Saturday, October 30, 2021

thanksgiving week in the highlands - a trip around the cabot trail

We are often asked, as fairly green Nova Scotians still, what we love about this place we call home. There are many answers that come to mind, but one that I feel many people aren't aware of, is how beautifully diverse the landscape of this province is. There are parts that feel so classically New England-like, where the coastline here seems to blend seemlessly with those across the waters belonging to Maine. There's the fertile Valley that runs between the mountains, parallel to the Bay, a patchwork of farmland, fruit trees and vines.

And then there are the Highlands.

It's as though the last of Scottish blood flowing through me is drawn to this place. As though part of me knows the hills of a home from generations past lie just beyond the horizon. The fog that rises from the lochs there, rolls across waves and settles on the hills here. The same salty waters come swirling in with the tides at the base of each cliff along coastline. The highlands leave me feeling like I've returned home.


When Ryan's family decided to come and spend Thanksgiving here, we wanted to make it extra special, so we decided to head up to Cape Breton for a few days away together. We booked a cottage right on the water in Ch├ęticamp, with the ocean to the front and the mountains behind. We took our time heading up, stopping to stretch our legs in Margaree Harbour. We follow the sign for Sandy Bathing Beach, and parked at the bottom of the dunes. We wound our way up through the roses well past their bloom, and stood at the lighthouse steps overlooking the harbour below. An old, white farmhouse sits at the top of the hill, flanked by two lighthouses. Just beyond the tall dune lies Margaree Harbour Beach.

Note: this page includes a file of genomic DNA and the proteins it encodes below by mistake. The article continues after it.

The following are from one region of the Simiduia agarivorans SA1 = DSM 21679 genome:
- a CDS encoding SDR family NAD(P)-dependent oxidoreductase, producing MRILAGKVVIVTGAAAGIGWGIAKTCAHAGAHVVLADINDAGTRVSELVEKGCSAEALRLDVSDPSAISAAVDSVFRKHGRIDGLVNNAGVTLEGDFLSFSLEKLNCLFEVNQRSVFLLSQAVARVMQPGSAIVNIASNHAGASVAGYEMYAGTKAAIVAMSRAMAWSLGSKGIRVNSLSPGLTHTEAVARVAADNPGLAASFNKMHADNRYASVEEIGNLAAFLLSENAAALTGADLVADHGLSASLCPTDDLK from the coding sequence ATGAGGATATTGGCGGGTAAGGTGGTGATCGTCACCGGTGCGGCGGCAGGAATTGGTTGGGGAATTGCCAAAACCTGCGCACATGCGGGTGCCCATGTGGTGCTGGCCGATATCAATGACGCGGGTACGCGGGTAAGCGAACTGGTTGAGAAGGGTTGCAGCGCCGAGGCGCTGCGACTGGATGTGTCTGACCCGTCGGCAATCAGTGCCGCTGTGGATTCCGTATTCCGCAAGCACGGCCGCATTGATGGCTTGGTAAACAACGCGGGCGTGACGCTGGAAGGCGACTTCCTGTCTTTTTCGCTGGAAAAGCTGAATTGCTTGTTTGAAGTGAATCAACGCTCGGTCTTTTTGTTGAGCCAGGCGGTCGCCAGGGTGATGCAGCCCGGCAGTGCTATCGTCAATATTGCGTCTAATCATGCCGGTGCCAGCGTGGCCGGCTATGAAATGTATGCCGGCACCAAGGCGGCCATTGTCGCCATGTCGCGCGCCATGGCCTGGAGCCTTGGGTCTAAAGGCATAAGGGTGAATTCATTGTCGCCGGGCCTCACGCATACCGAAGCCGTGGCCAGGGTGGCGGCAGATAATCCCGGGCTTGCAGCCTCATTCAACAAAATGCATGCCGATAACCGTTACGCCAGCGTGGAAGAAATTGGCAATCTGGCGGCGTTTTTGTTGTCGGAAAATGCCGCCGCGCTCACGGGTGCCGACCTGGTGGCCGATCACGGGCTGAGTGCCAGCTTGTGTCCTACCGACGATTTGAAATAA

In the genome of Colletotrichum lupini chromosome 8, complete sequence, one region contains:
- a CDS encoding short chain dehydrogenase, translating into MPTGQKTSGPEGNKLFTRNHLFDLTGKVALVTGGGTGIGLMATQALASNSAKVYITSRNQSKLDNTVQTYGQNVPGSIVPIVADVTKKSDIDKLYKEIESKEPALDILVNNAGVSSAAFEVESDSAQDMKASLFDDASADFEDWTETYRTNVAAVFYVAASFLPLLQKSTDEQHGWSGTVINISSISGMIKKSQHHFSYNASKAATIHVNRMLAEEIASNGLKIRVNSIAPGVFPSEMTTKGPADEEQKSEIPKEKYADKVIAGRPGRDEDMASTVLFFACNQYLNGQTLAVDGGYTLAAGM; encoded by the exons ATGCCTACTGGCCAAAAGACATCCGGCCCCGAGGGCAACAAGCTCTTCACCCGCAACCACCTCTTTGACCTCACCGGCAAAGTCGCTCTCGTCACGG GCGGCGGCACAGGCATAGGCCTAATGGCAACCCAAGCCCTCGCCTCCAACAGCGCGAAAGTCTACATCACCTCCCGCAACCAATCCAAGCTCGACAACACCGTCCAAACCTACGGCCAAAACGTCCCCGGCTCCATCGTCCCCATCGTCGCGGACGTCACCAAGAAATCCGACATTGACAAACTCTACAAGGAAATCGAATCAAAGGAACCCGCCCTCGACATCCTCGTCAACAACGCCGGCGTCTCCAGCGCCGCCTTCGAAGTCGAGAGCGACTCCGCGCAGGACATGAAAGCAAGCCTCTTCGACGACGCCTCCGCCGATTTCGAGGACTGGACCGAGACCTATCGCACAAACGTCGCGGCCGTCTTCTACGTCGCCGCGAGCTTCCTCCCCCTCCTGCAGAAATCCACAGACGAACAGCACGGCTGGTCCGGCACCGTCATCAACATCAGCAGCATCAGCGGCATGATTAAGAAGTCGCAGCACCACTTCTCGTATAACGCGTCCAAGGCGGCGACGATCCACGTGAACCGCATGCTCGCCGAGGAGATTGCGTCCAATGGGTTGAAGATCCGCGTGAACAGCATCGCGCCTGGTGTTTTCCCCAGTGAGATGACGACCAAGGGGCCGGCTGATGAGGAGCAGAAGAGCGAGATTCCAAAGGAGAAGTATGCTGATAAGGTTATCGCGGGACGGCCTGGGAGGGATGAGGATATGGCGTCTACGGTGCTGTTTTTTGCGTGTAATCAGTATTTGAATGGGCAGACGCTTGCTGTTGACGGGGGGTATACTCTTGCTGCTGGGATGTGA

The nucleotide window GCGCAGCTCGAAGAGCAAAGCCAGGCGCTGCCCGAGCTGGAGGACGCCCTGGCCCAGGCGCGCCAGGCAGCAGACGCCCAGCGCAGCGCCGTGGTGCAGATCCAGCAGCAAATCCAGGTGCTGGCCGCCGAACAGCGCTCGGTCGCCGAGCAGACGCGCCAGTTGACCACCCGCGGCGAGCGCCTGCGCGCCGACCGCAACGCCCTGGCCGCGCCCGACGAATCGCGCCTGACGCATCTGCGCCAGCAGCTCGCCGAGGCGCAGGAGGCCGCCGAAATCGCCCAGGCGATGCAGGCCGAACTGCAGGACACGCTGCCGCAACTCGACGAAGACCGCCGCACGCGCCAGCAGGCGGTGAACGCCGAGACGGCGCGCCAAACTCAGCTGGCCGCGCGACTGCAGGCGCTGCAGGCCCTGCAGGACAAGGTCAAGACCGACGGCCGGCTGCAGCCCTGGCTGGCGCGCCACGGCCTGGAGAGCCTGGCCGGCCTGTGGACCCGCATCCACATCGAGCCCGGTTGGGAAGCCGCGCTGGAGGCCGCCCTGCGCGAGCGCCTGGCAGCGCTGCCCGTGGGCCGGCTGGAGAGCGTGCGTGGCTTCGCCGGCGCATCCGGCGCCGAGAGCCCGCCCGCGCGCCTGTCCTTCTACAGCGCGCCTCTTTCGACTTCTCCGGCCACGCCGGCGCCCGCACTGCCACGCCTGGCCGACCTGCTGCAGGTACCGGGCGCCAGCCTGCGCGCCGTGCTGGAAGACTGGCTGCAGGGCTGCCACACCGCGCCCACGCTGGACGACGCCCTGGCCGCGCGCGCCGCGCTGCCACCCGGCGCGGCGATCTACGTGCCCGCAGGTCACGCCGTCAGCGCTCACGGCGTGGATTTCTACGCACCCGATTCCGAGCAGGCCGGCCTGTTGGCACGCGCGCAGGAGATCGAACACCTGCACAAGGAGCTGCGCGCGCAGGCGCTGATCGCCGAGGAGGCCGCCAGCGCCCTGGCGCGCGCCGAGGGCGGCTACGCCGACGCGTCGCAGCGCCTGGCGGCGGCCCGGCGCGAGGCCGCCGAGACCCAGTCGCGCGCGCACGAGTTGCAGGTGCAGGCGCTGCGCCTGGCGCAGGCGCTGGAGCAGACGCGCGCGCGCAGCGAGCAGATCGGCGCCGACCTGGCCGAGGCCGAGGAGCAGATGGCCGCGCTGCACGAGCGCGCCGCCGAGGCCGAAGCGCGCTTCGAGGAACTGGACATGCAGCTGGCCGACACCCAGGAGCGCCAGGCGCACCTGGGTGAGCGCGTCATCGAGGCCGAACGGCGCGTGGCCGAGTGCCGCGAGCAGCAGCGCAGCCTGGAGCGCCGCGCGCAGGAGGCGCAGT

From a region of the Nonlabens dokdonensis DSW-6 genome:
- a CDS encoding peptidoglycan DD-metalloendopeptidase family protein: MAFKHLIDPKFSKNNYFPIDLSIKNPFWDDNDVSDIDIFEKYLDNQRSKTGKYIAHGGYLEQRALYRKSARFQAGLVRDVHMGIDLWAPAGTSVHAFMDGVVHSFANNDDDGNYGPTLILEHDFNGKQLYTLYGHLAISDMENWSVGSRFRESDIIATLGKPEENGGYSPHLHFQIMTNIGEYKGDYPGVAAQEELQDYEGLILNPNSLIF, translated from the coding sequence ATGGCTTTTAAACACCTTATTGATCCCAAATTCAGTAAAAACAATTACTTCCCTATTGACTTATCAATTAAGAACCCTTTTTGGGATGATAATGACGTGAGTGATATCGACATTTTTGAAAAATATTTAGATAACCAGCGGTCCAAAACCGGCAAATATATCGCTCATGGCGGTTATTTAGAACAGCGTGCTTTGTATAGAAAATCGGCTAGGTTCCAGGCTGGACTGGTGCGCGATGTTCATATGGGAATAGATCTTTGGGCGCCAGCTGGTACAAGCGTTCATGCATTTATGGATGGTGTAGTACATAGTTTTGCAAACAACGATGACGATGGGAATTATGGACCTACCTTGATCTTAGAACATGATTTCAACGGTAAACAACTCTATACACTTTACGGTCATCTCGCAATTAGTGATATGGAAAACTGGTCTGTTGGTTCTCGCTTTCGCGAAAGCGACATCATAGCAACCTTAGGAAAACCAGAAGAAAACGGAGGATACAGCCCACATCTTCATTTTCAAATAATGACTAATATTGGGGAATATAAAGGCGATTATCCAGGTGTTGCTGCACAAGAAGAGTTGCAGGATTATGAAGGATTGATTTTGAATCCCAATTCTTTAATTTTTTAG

When you climb up the dune, you smell the water and hear the waves before you can even see the beach. 


This is the view from our cottage. We could watch the sun rise behind the mountains from the back and see the sun sink below the horizon in the front.


If you've never heard of the Cabot Trail before, it's Canada's version of California's Highway 1. Honestly, before driving it, I didn't realize our East Coast had mountains like this. You wind along the coast, hugging the edge, climbing the mountains and descending down into the valleys. Lookoffs line the road at every beautiful vista so you can get out and take in the views.

 
Add the beauty of the changing leaves and it's a grand tour.
 
Not to mention those gorgeous October skies.



We kept things easy and usually ate out, or we picked a charcuterie and sipped wine at dusk.



On our way home we showed them Inverness Beach - one of our favourite beaches in Nova Scotia. It was grey and moody, but it didn't stop us from enjoying a stroll on the beach in the drizzling rain.





There are so many other places we stopped - Ingonish Beach and Neil's Harbour are other favourites. And if you're really adventurous, go all the way out to Meat Cove.


Whatever you do, just give yourself plenty of time to stop. It's the kind of drive that on paper is three or four hours, but will end up taking you the entire day. But trust me, you won't mind one bit.

1 comment:

  1. Cspe Breton is beautiful. A large part of my heart lives there due to fhe natural beauty and historical connections that I have to Baddeck and the Bell story. Your post, as always, is beautiful. The images bring back so many deep memories.i particularly love the photp of the trail through the dunes to the beach: a favourite spot of ours.

    ReplyDelete

Thanks for leaving your comments! I always love reading them. - Maria